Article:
2. Triple Fake says:

    While most people would be interested in his response, and the reasoning behind it, that doesn't seem like an appropriate question during a confirmation hearing. Were they on a break, or what?
    Is that going to figure into any of his decisions on SCOTUS cases? Or affect the confirmation vote? Thinking on one's feet isn't part of the job description. It's something you would ask a guest on a talk show.
    (For the record: 100 duck-sized horses. A duck-sized duck can be mean as hell. A giant duck would be really big trouble!)

    • Ben W. says:

      The question came from Sen. Flake (apropos, right?), the junior GOP senator from Arizona. He said he had asked his family what questions they thought he should ask Gorsuch, and that was what his teenage son came up with. At first, I thought it was ridiculous, too. And, to be fair, it probably is, but a moment of levity in the midst of hours of intensity is good for everyone involved, IMO.

      And then I thought about mental dexterity and being able to analyze new, unexpected information, and how that reflects a person's thinking abilities, and it didn't bother me so much. In a former career, I was a hiring supervisor for a state agency, responsible for hiring front-line customer service representatives. These folks have to be able to take whatever the customer throws at them, process that in terms of the multi-layer, multi-faceted programs we administered, and come up with a reasonable response. It was a tough job.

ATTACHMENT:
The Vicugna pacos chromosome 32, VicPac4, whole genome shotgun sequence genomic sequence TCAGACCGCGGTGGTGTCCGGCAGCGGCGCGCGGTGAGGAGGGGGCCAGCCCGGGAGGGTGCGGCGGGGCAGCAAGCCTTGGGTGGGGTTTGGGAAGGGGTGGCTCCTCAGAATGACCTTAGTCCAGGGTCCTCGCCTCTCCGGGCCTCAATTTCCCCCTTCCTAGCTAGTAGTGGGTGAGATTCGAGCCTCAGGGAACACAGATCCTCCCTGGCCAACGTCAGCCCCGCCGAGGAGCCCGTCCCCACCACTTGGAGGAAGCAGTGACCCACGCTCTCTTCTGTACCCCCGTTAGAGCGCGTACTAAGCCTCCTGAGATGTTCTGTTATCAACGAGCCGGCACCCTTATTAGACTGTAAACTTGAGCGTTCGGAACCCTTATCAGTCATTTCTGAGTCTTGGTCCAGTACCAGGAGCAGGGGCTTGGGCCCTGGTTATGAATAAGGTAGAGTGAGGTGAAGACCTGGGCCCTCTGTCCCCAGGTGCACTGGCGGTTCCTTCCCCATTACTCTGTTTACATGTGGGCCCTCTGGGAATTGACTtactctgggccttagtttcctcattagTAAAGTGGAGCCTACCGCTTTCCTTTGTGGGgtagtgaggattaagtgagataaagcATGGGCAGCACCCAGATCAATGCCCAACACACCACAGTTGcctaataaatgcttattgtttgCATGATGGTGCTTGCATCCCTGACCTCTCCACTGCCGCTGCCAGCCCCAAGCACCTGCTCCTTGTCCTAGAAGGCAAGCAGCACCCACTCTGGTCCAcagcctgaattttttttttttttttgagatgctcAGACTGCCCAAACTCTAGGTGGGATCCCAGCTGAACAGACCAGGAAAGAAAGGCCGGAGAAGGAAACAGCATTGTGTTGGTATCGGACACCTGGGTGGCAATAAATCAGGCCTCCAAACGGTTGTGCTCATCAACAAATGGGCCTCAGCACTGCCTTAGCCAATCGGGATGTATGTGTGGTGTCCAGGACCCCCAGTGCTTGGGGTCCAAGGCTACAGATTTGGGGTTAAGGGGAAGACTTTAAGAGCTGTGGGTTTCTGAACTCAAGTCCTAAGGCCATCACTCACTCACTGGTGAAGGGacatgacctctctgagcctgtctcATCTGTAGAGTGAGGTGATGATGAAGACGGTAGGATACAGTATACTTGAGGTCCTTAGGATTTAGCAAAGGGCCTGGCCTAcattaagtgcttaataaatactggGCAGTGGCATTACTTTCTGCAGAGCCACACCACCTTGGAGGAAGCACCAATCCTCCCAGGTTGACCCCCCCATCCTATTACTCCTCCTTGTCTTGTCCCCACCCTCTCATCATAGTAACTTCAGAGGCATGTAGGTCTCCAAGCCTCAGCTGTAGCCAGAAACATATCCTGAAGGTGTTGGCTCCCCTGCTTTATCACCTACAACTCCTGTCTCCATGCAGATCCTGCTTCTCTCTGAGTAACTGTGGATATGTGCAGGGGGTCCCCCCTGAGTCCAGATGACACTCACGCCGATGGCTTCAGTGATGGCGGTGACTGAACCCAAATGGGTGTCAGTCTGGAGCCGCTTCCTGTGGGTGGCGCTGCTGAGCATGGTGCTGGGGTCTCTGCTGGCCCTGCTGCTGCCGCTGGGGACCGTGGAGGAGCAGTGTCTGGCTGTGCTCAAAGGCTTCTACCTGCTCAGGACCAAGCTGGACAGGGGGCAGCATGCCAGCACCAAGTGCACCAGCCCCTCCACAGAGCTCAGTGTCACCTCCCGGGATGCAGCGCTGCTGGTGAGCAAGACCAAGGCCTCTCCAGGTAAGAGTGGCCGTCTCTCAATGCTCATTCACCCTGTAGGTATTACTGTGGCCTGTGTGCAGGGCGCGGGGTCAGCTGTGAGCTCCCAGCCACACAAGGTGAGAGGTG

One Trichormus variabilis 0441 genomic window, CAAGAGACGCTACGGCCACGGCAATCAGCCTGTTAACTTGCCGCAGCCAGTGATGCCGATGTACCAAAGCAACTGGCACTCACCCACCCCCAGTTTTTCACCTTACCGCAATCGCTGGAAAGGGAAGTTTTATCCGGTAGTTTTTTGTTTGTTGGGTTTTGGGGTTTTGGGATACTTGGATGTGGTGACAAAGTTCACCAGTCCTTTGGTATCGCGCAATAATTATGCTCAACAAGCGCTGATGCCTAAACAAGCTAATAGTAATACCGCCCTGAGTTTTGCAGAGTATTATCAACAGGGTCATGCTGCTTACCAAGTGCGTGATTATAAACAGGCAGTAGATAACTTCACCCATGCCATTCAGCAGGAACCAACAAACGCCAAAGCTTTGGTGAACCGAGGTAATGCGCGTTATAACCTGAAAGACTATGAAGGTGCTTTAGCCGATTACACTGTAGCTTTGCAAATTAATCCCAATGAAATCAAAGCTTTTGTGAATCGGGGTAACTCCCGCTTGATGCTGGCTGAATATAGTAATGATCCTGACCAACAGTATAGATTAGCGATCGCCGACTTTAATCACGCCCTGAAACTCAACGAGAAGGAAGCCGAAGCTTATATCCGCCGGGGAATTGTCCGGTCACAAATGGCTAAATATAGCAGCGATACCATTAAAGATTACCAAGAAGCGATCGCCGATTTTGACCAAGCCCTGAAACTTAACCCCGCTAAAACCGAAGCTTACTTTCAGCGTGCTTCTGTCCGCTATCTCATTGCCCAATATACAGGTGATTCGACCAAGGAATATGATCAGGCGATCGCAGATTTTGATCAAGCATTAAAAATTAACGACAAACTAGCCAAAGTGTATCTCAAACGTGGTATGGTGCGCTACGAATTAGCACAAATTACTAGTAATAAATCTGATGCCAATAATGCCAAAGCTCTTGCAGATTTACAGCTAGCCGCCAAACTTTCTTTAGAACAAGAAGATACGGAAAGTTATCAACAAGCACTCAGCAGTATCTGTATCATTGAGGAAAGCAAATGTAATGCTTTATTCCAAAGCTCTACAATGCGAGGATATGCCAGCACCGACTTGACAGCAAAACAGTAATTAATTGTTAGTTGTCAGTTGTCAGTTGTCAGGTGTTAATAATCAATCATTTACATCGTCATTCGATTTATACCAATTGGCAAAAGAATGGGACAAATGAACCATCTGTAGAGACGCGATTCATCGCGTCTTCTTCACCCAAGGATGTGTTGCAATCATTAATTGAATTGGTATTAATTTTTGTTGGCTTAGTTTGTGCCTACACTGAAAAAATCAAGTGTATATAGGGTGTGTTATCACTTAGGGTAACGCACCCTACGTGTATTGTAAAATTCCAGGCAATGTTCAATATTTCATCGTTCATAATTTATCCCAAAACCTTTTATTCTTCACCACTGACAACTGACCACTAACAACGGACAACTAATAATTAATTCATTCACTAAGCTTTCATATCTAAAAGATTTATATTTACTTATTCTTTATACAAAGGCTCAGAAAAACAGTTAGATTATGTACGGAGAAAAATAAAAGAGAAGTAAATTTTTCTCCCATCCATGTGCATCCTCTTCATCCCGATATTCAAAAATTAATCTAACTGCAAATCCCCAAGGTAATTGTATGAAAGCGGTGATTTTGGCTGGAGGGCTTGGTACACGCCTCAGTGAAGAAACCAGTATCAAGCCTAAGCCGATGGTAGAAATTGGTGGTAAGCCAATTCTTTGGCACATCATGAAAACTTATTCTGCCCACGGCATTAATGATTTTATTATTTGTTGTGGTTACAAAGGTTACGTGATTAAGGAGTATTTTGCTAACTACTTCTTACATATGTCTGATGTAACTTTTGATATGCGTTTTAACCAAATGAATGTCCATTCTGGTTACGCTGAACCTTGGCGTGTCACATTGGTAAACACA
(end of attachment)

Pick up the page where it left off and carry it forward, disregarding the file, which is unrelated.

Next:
We had a pretty well-defined script that we followed for our job interviews. But one question that I added was the seemingly nonsensical question of, "If you could be any inanimate object, what would you be, and why?" Seems dumb, and it was a lighthearted final question to ask. But after hearing dozens of answers, it became increasingly revealing. The responses were generally something practical like a car (to help people get around) or a house (to keep people safe and sheltered). Or sometimes they were artistic, like a piano or a canvas. But every now and then someone would freeze up and literally name something in the room (like a pencil or a table). Those were never satisfying answers, because it gave me an ever-so-slight glimpse into that person's ability (or inability) to deal with an unforeseen question. Long story to make this point: to me, it can be beneficial to see how a person handles something unexpected.